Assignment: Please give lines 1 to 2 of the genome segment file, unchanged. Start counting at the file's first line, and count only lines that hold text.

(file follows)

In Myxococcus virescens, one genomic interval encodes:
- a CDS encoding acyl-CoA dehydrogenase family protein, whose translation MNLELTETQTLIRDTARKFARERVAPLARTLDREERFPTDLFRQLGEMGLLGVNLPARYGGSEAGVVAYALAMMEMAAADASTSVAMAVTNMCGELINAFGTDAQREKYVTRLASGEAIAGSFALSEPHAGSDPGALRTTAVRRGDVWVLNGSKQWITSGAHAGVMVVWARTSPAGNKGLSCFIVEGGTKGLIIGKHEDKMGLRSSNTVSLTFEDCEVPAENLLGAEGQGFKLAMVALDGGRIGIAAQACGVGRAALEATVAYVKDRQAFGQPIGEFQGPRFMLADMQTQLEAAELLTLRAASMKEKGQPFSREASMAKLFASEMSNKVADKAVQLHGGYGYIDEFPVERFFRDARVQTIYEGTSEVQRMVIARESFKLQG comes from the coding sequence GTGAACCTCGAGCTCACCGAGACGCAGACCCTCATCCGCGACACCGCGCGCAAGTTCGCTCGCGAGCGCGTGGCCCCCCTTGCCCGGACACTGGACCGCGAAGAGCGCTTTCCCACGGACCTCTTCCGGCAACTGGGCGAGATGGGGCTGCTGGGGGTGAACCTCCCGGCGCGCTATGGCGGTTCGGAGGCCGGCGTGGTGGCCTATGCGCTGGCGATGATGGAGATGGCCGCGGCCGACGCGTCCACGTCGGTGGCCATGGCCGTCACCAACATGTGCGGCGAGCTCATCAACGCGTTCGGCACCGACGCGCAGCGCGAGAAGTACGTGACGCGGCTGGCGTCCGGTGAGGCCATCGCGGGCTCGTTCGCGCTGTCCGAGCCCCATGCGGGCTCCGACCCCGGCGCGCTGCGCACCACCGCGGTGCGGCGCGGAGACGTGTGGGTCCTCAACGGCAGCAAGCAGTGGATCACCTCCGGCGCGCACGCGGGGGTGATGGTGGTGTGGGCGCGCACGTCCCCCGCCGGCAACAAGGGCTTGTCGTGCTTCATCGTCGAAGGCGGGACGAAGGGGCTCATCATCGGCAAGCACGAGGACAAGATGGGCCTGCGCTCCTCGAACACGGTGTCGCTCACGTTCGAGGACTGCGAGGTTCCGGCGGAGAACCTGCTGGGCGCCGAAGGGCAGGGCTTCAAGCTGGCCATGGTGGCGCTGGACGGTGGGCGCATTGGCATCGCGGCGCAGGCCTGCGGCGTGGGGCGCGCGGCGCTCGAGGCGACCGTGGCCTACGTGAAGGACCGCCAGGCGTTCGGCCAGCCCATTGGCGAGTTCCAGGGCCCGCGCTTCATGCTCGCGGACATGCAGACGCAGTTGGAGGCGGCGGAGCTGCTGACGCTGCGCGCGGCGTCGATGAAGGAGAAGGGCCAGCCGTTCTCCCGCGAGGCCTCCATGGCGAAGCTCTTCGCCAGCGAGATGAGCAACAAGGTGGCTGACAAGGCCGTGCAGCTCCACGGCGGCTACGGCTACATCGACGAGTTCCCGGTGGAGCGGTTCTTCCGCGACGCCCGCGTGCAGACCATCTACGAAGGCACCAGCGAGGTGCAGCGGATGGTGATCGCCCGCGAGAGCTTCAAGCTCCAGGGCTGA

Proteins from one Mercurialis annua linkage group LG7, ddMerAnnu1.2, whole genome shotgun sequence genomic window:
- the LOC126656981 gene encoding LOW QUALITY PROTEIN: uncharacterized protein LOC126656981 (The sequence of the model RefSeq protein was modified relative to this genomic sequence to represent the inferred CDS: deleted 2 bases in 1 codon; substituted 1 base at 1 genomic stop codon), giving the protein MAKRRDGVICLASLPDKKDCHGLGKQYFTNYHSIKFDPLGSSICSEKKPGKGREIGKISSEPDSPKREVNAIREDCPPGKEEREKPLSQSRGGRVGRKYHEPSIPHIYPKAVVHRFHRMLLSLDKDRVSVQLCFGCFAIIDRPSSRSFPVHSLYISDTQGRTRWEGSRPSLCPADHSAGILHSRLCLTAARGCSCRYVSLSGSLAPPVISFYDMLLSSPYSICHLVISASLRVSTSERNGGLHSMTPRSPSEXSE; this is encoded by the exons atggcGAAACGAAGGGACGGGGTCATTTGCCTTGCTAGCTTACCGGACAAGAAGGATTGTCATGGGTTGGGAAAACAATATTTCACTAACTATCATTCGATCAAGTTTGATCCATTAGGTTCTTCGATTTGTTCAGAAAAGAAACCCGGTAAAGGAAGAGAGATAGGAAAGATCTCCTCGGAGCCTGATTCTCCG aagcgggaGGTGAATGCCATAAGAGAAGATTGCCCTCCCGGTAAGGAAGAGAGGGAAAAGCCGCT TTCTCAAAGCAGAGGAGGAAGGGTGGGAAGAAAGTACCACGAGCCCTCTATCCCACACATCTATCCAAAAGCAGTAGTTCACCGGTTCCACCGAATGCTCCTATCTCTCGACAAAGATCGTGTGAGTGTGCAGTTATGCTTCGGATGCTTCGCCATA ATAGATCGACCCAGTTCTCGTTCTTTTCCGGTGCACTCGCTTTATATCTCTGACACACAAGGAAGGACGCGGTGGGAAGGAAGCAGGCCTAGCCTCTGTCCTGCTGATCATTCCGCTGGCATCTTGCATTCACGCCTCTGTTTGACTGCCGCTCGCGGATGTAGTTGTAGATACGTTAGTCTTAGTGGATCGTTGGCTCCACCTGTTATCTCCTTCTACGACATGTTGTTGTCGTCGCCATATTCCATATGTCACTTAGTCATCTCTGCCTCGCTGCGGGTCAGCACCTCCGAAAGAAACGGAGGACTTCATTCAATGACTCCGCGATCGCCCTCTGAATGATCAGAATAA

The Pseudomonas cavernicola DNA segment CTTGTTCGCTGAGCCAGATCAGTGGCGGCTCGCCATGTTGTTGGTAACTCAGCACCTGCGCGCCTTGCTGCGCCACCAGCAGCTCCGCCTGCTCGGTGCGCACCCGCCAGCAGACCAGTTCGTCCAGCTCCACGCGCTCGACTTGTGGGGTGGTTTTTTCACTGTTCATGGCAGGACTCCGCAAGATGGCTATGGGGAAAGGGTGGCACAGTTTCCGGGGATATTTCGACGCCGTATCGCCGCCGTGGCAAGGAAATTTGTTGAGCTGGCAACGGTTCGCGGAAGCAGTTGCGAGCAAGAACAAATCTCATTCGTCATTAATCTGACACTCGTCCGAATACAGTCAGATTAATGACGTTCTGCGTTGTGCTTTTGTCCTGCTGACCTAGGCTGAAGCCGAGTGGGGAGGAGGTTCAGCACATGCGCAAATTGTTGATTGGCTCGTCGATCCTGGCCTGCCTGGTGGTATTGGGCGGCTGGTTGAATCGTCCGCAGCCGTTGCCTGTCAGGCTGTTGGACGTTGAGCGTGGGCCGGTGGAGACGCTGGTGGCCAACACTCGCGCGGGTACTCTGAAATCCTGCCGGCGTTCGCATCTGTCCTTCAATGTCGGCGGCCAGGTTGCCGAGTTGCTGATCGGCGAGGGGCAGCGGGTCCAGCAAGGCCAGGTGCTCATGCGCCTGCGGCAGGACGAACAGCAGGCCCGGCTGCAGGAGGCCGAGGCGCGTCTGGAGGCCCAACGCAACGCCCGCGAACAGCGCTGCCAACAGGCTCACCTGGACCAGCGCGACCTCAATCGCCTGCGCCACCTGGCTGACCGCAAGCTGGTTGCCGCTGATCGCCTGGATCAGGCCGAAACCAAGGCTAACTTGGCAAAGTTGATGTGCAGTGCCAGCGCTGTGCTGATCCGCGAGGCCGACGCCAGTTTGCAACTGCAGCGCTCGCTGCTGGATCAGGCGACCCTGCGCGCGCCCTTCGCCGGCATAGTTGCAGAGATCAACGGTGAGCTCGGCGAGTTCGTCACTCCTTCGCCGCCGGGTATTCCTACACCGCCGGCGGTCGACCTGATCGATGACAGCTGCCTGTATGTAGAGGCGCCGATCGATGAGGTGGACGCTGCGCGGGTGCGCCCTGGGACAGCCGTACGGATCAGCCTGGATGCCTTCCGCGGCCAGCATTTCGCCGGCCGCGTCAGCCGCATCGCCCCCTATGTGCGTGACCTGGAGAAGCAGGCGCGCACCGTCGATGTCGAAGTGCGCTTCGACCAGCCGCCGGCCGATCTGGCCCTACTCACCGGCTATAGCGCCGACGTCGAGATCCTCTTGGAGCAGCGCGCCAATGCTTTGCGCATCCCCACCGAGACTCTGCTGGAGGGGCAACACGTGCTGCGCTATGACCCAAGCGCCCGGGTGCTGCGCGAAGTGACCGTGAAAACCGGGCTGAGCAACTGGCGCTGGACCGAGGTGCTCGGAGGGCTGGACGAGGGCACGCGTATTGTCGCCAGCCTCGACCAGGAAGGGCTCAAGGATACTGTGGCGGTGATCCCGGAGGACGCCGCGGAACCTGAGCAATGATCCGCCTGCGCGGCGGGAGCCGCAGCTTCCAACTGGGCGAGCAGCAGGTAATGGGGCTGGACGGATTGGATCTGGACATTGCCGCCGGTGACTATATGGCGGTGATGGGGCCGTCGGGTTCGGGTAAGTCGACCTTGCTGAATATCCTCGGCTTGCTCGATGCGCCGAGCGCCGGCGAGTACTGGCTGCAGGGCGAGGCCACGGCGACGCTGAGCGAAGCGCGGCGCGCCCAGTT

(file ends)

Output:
In Myxococcus virescens, one genomic interval encodes:
- a CDS encoding acyl-CoA dehydrogenase family protein, whose translation MNLELTETQTLIRDTARKFARERVAPLARTLDREERFPTDLFRQLGEMGLLGVNLPARYGGSEAGVVAYALAMMEMAAADASTSVAMAVTNMCGELINAFGTDAQREKYVTRLASGEAIAGSFALSEPHAGSDPGALRTTAVRRGDVWVLNGSKQWITSGAHAGVMVVWARTSPAGNKGLSCFIVEGGTKGLIIGKHEDKMGLRSSNTVSLTFEDCEVPAENLLGAEGQGFKLAMVALDGGRIGIAAQACGVGRAALEATVAYVKDRQAFGQPIGEFQGPRFMLADMQTQLEAAELLTLRAASMKEKGQPFSREASMAKLFASEMSNKVADKAVQLHGGYGYIDEFPVERFFRDARVQTIYEGTSEVQRMVIARESFKLQG comes from the coding sequence GTGAACCTCGAGCTCACCGAGACGCAGACCCTCATCCGCGACACCGCGCGCAAGTTCGCTCGCGAGCGCGTGGCCCCCCTTGCCCGGACACTGGACCGCGAAGAGCGCTTTCCCACGGACCTCTTCCGGCAACTGGGCGAGATGGGGCTGCTGGGGGTGAACCTCCCGGCGCGCTATGGCGGTTCGGAGGCCGGCGTGGTGGCCTATGCGCTGGCGATGATGGAGATGGCCGCGGCCGACGCGTCCACGTCGGTGGCCATGGCCGTCACCAACATGTGCGGCGAGCTCATCAACGCGTTCGGCACCGACGCGCAGCGCGAGAAGTACGTGACGCGGCTGGCGTCCGGTGAGGCCATCGCGGGCTCGTTCGCGCTGTCCGAGCCCCATGCGGGCTCCGACCCCGGCGCGCTGCGCACCACCGCGGTGCGGCGCGGAGACGTGTGGGTCCTCAACGGCAGCAAGCAGTGGATCACCTCCGGCGCGCACGCGGGGGTGATGGTGGTGTGGGCGCGCACGTCCCCCGCCGGCAACAAGGGCTTGTCGTGCTTCATCGTCGAAGGCGGGACGAAGGGGCTCATCATCGGCAAGCACGAGGACAAGATGGGCCTGCGCTCCTCGAACACGGTGTCGCTCACGTTCGAGGACTGCGAGGTTCCGGCGGAGAACCTGCTGGGCGCCGAAGGGCAGGGCTTCAAGCTGGCCATGGTGGCGCTGGACGGTGGGCGCATTGGCATCGCGGCGCAGGCCTGCGGCGTGGGGCGCGCGGCGCTCGAGGCGACCGTGGCCTACGTGAAGGACCGCCAGGCGTTCGGCCAGCCCATTGGCGAGTTCCAGGGCCCGCGCTTCATGCTCGCGGACATGCAGACGCAGTTGGAGGCGGCGGAGCTGCTGACGCTGCGCGCGGCGTCGATGAAGGAGAAGGGCCAGCCGTTCTCCCGCGAGGCCTCCATGGCGAAGCTCTTCGCCAGCGAGATGAGCAACAAGGTGGCTGACAAGGCCGTGCAGCTCCACGGCGGCTACGGCTACATCGACGAGTTCCCGGTGGAGCGGTTCTTCCGCGACGCCCGCGTGCAGACCATCTACGAAGGCACCAGCGAGGTGCAGCGGATGGTGATCGCCCGCGAGAGCTTCAAGCTCCAGGGCTGA